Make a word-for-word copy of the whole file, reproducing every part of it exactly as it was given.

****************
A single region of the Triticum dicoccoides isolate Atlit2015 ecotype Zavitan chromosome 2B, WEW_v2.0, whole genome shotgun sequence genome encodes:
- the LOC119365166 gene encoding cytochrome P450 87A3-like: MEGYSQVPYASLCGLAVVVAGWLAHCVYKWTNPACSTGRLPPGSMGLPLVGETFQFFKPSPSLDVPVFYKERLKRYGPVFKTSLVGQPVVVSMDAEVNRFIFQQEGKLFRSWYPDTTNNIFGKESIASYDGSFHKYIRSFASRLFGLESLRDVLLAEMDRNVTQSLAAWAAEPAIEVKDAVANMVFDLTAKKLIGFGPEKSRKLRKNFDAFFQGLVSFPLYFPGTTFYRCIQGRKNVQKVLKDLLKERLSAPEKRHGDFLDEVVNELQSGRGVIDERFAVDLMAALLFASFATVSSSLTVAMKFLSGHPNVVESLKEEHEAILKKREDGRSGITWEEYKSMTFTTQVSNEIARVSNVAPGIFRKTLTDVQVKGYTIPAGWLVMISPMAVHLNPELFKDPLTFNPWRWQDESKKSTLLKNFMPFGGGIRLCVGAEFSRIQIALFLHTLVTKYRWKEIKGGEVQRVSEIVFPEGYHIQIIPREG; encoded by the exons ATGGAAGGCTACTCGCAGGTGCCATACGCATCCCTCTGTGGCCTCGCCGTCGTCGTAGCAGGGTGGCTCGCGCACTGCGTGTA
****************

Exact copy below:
A single region of the Triticum dicoccoides isolate Atlit2015 ecotype Zavitan chromosome 2B, WEW_v2.0, whole genome shotgun sequence genome encodes:
- the LOC119365166 gene encoding cytochrome P450 87A3-like: MEGYSQVPYASLCGLAVVVAGWLAHCVYKWTNPACSTGRLPPGSMGLPLVGETFQFFKPSPSLDVPVFYKERLKRYGPVFKTSLVGQPVVVSMDAEVNRFIFQQEGKLFRSWYPDTTNNIFGKESIASYDGSFHKYIRSFASRLFGLESLRDVLLAEMDRNVTQSLAAWAAEPAIEVKDAVANMVFDLTAKKLIGFGPEKSRKLRKNFDAFFQGLVSFPLYFPGTTFYRCIQGRKNVQKVLKDLLKERLSAPEKRHGDFLDEVVNELQSGRGVIDERFAVDLMAALLFASFATVSSSLTVAMKFLSGHPNVVESLKEEHEAILKKREDGRSGITWEEYKSMTFTTQVSNEIARVSNVAPGIFRKTLTDVQVKGYTIPAGWLVMISPMAVHLNPELFKDPLTFNPWRWQDESKKSTLLKNFMPFGGGIRLCVGAEFSRIQIALFLHTLVTKYRWKEIKGGEVQRVSEIVFPEGYHIQIIPREG; encoded by the exons ATGGAAGGCTACTCGCAGGTGCCATACGCATCCCTCTGTGGCCTCGCCGTCGTCGTAGCAGGGTGGCTCGCGCACTGCGTGTA